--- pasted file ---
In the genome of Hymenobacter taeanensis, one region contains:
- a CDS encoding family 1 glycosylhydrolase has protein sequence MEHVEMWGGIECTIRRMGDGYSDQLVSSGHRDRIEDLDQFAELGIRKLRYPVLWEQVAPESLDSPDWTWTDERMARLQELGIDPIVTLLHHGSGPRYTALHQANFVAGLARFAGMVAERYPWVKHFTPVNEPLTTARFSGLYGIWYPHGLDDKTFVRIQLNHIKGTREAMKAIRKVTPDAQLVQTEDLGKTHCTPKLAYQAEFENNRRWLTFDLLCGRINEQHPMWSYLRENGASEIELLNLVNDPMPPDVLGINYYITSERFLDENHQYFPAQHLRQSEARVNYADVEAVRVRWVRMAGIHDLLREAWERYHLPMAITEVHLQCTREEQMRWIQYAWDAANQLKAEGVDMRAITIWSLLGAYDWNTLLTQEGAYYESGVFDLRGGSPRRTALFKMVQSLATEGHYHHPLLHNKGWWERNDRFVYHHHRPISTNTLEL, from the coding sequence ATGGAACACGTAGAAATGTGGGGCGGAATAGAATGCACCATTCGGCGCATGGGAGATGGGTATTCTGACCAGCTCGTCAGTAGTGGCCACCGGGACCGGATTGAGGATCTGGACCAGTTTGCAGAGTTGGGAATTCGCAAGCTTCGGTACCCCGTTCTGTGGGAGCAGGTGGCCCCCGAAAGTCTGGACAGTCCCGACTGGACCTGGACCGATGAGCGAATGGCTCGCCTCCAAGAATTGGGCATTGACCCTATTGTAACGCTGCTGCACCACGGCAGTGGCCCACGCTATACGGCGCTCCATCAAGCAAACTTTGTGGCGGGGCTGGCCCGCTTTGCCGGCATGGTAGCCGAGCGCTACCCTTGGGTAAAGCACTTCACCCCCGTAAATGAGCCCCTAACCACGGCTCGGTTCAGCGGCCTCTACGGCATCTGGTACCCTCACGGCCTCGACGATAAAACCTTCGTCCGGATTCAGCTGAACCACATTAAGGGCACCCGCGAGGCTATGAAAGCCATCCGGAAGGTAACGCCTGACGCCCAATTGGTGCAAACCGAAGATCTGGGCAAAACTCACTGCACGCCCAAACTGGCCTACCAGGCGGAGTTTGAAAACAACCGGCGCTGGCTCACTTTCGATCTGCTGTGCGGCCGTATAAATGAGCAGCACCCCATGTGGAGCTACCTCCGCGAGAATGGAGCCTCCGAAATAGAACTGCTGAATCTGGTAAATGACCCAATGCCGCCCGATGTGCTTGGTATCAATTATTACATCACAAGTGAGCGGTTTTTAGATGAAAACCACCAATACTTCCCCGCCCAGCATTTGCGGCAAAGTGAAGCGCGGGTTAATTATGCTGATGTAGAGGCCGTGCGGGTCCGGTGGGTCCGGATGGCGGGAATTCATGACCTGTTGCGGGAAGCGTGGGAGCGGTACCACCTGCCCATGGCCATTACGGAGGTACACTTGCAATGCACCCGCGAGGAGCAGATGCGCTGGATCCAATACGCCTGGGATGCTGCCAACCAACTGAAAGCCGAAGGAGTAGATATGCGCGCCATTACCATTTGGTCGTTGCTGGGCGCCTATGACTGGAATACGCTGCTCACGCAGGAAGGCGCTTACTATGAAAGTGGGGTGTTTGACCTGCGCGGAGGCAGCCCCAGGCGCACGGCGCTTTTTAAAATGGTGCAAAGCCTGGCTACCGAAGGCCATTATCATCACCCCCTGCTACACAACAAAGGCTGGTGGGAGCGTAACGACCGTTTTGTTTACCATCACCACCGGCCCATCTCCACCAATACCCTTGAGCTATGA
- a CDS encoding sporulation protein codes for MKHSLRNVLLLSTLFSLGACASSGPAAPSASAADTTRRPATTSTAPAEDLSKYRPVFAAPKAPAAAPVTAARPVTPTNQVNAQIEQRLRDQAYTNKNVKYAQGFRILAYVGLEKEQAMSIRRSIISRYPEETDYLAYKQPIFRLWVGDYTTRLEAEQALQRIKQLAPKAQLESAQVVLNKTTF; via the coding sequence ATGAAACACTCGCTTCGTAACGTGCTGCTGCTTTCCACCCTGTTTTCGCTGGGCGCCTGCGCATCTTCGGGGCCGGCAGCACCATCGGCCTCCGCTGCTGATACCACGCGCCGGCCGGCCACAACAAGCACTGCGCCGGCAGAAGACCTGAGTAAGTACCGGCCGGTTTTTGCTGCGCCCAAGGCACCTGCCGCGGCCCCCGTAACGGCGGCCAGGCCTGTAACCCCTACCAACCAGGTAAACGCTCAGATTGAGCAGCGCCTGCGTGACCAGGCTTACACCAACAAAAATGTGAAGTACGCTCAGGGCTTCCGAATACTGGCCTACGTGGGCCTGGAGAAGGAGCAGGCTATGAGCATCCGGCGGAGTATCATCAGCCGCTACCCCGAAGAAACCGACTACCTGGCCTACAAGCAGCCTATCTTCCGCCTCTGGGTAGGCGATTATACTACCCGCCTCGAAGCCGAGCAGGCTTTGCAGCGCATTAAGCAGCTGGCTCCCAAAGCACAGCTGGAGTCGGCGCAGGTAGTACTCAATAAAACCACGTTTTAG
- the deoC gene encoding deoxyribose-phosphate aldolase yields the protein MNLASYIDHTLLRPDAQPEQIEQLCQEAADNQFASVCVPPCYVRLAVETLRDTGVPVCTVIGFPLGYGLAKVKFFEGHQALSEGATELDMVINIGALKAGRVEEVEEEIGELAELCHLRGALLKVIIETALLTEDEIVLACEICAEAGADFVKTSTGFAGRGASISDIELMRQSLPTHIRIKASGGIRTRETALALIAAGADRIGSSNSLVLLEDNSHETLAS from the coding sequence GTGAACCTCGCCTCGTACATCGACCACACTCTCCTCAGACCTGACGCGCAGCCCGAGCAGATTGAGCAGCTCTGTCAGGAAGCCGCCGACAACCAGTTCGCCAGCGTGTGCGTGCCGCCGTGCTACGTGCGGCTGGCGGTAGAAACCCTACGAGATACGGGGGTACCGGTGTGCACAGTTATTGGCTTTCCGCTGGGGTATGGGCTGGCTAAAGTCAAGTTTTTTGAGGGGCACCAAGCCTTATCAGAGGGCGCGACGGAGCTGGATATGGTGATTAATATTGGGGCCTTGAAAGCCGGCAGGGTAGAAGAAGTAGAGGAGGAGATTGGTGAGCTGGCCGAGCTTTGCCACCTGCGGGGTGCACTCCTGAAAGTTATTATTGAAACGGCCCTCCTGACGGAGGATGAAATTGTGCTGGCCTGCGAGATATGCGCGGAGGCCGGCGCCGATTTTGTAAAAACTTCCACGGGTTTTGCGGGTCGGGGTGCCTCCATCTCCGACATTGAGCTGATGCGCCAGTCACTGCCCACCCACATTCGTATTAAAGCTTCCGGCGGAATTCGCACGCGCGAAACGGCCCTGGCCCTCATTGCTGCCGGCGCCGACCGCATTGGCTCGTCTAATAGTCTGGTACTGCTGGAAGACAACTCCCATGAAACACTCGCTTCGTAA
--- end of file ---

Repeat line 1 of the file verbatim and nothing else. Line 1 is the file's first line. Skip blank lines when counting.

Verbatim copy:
In the genome of Hymenobacter taeanensis, one region contains: